Atrioventricular (AV) Rings. Each atrioventricular valve of the heart is surrounded by a dense fibrous ring. This ring maintains the valve opening. 
Cylinders at Bases of Great Arteries. Each of the semilunar valves of the heart is located within a short fibrous cylinder. This cylinder maintains the structure and function of the valve. 
10-26. WALL STRUCTURE

The walls of the chambers of the heart are in three layers. 

The chambers themselves are lined with a simple epithelium known as the endocardium. 
Likewise, a simple epithelium surrounds the outside of the heart. It is known as the epicardium. The epicardium is the same as the visceral pericardium, which we shall discuss later. 
By far the most important is the myocardium, the middle layer. It is made up of cardiac muscle tissue. 
(1)  Cardiac muscle tissue consists of fibers formed by the fusion of many individual cells (syncytium). These cardiac fibers are striated and branched. 
(2)  The myocardium is thicker in the walls of the ventricles than the atria. This is because greater pressures are needed for the ventricles to perform their function. The wall of the left ventricle is especially thick, since it has to drive the blood throughout the body. 
(3)  The inner surfaces of the ventricular walls have ridges of muscle known as the trabeculae carneae, with spaces between them.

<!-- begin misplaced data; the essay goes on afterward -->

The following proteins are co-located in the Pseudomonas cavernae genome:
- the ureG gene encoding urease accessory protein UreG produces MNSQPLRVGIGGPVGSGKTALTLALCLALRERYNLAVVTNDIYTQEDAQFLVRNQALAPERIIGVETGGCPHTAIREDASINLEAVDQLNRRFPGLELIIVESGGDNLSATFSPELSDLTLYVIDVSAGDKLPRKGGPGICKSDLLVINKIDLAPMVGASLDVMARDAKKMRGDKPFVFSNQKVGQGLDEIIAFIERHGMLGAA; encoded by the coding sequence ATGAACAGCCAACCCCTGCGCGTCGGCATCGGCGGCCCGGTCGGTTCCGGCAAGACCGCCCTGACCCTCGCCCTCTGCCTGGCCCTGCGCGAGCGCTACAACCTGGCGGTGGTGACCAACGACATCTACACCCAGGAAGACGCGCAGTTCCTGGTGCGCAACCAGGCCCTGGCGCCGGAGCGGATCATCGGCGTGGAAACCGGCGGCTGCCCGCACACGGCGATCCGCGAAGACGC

(4)   When the musculature within a chamber wall contracts, the lumen (cavity) decreases in diameter. This is particularly true of the left ventricle. There is also a twisting or wringing action of the left ventricle that causes the apex of the heart to hit against the inner surface of the chest wall--the apex beat. 
(5)  The stroke volume is the amount of blood forced out of each ventricle in one contraction. The cardiac output is the volume of blood pumped out of the ventricles (RT into the lungs, LT into the systemic circulation) in one minute (expressed in liters per minute). These volumes will change according to the needs of the body. 
10-27. CARDIAC VALVES

Valves are structures that ensure that fluids will pass through them in only one direction. That is, a valve will open to allow fluids to pass in one direction but will close to prevent fluids from passing in the other direction. There are two sets of cardiac valves--the atrioventricular (AV) valves and the semilunar valves. Although the two sets of valves are quite different in design, they both function passively in response to the flow of the blood. 

AV Valves. The AV valves are found between the atria and the ventricles. The AV valves consist of flaps, known as cusps. The outer margin of each flap is attached to the inner surface of a fibrous ring. The inner edge of each flap is free. 
(1)  On the right side is the tricuspid valve. On the left side is the mitral valve. ("Might is never right.") 
(a)  Thus, the tricuspid valve is between the right atrium and the right ventricle. It is named for its three cusps. 
(b)  The mitral valve is located between the left atrium and the left ventricle. Since it has two cusps, it is sometimes called the "bicuspid" valve. 
(2) The contraction of the atrial walls forces the blood from the atria through the AV valves and into the ventricles (atrial systole).